Their 16-9 July is over, and the Diamondbacks are moving on. As Orlando Hudson said, “that’s long gone. You will never get yesterday back again.’’
It was the D-Backs’ second-best July in franchise history and got them back into the playoff race, when they moved from last to second in the NL West while gaining four games on division-leading San Diego.
The D-Backs’ offense was especially productive, with Luis Gonzalez (.389 batting average), Carlos Quentin (.381), Chris Snyder (.333), Johnny Estrada (.329), Jeff DaVanon (.328), Hudson (.323), Craig Counsell (.300), Eric Byrnes (.295) and Stephen Drew (.283) major contributors.
Gonzalez and Hudson each had 11-game hitting streaks in July, and Gonzalez led the major leagues with 16 doubles as the D-Backs led the NL with 65.
It was a stark reversal from an 8-20 June that included a 3-20 stretch, the worst
in the majors since Detroit opened the 2003 season 3-25.
“We believed in ourselves that we were the team that played the first two months of the season,’’ Byrnes said.
“We’d seen both ends of the spectrum. We had a decision to make. Which team were we going to be? We responded real well.’’ Gonzalez: “We’ve put ourselves in contention in both the division and the wild card. “We want the division title.’’
While there is no official timetable, shortstop Craig Counsell might be out until September, perhaps even the middle of September with the broken right rib he suffered while taking a swing July 14 against Milwaukee.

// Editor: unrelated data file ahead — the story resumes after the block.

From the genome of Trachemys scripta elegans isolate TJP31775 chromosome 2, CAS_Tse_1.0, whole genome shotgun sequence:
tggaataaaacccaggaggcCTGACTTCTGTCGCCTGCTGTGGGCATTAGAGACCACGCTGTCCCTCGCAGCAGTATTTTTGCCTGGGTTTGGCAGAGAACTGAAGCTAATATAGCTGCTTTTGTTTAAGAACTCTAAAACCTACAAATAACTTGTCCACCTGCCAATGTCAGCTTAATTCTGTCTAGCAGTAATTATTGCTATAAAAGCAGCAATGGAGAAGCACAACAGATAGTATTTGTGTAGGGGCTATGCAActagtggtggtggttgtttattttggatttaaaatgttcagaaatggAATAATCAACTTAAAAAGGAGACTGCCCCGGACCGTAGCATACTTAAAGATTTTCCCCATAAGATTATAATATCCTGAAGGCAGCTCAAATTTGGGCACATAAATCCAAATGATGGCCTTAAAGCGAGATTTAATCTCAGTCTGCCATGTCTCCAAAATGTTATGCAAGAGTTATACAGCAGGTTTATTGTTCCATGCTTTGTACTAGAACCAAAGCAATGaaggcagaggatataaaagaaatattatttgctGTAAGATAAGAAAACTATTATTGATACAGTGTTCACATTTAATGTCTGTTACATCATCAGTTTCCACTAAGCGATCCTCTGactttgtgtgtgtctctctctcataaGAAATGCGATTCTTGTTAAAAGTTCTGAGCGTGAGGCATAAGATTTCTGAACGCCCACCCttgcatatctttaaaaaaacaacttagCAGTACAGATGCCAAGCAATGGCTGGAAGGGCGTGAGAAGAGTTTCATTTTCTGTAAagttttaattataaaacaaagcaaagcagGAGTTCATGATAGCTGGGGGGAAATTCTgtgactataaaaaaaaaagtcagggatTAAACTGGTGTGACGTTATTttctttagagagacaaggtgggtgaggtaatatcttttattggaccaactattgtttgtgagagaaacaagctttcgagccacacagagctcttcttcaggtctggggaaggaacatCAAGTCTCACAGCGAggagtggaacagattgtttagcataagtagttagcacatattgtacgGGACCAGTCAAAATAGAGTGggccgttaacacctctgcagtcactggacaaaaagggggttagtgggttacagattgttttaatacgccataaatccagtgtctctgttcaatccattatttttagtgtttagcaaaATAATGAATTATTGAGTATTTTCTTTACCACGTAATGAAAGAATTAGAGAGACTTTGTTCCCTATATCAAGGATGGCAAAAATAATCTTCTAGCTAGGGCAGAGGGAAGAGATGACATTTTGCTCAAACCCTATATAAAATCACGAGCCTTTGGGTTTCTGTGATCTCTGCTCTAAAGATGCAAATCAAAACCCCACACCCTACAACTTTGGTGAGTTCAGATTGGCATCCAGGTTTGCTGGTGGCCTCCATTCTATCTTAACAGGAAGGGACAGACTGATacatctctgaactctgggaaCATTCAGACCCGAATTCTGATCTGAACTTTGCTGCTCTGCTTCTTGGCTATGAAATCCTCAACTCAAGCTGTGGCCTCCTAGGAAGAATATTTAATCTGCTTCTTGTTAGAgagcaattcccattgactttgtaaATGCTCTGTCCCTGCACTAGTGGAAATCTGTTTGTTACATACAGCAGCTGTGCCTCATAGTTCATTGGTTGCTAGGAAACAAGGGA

Counsell was given another X-ray this week, and while he continues on a rigorous rehabilitation program, the injury is at a point in his body that is acutely stressed when he twists or swings a bat.
The original prognosis was for a three-to-six-week recovery period, but a rib injury of his type typically requires six to eight weeks to recover, according to medical experts.
“He’s chomping at the bit,’’ manager Bob Melvin said.
A CHEESECAKE A DAY
Different table. Different waiter. But after Monday’s career-best power game, you had to know Hudson would take Gonzalez to lunch at the Cheesecake Factory the next day and order the same meal, too, a chicken dish.
Gonzalez, in fact, called it after Monday’s game, when he had two doubles and Hudson hit two home runs, including his first career grand slam, while driving in a career-high six runs in a 15-4 victory over the Cubs.
“That’s just us,’’ Hudson said of an athlete’s attempt to recreate a successful routine. “I’m sure basketball players and football players are the same.’’
Johnny Estrada was given another day off after leaving Monday’s game after three innings because of light-headedness and nausea brought on by excessive heat and humidity. . . .
Tony Pena has not given up a run in his last five outs, covering eight innings. His ERA dipped to 0.93 after a scoreless seventh inning Tuesday.